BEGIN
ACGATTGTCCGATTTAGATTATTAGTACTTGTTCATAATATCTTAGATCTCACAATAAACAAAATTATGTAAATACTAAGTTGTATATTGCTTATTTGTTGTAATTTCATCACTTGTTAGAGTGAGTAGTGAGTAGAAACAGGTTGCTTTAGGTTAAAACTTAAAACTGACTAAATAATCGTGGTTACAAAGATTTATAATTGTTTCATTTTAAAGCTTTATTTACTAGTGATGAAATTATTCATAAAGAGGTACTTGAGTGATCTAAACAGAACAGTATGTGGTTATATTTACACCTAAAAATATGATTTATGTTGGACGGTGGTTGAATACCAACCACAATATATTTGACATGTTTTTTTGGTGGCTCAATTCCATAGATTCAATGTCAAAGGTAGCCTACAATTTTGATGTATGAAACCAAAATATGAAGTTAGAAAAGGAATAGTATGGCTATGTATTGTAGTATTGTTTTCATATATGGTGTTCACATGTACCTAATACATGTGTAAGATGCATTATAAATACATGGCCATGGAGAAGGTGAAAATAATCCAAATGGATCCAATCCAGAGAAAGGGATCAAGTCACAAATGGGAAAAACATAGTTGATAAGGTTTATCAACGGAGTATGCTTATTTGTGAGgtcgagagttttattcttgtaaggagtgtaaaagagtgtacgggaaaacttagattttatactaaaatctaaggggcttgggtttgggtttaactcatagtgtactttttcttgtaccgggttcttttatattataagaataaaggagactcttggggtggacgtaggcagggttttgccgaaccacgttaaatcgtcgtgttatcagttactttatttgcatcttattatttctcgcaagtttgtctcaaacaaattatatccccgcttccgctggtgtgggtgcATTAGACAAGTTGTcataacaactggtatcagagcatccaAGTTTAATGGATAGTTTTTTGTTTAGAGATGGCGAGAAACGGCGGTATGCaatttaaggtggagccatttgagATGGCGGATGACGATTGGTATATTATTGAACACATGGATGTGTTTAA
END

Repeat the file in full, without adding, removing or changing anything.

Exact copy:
ACGATTGTCCGATTTAGATTATTAGTACTTGTTCATAATATCTTAGATCTCACAATAAACAAAATTATGTAAATACTAAGTTGTATATTGCTTATTTGTTGTAATTTCATCACTTGTTAGAGTGAGTAGTGAGTAGAAACAGGTTGCTTTAGGTTAAAACTTAAAACTGACTAAATAATCGTGGTTACAAAGATTTATAATTGTTTCATTTTAAAGCTTTATTTACTAGTGATGAAATTATTCATAAAGAGGTACTTGAGTGATCTAAACAGAACAGTATGTGGTTATATTTACACCTAAAAATATGATTTATGTTGGACGGTGGTTGAATACCAACCACAATATATTTGACATGTTTTTTTGGTGGCTCAATTCCATAGATTCAATGTCAAAGGTAGCCTACAATTTTGATGTATGAAACCAAAATATGAAGTTAGAAAAGGAATAGTATGGCTATGTATTGTAGTATTGTTTTCATATATGGTGTTCACATGTACCTAATACATGTGTAAGATGCATTATAAATACATGGCCATGGAGAAGGTGAAAATAATCCAAATGGATCCAATCCAGAGAAAGGGATCAAGTCACAAATGGGAAAAACATAGTTGATAAGGTTTATCAACGGAGTATGCTTATTTGTGAGgtcgagagttttattcttgtaaggagtgtaaaagagtgtacgggaaaacttagattttatactaaaatctaaggggcttgggtttgggtttaactcatagtgtactttttcttgtaccgggttcttttatattataagaataaaggagactcttggggtggacgtaggcagggttttgccgaaccacgttaaatcgtcgtgttatcagttactttatttgcatcttattatttctcgcaagtttgtctcaaacaaattatatccccgcttccgctggtgtgggtgcATTAGACAAGTTGTcataacaactggtatcagagcatccaAGTTTAATGGATAGTTTTTTGTTTAGAGATGGCGAGAAACGGCGGTATGCaatttaaggtggagccatttgagATGGCGGATGACGATTGGTATATTATTGAACACATGGATGTGTTTAA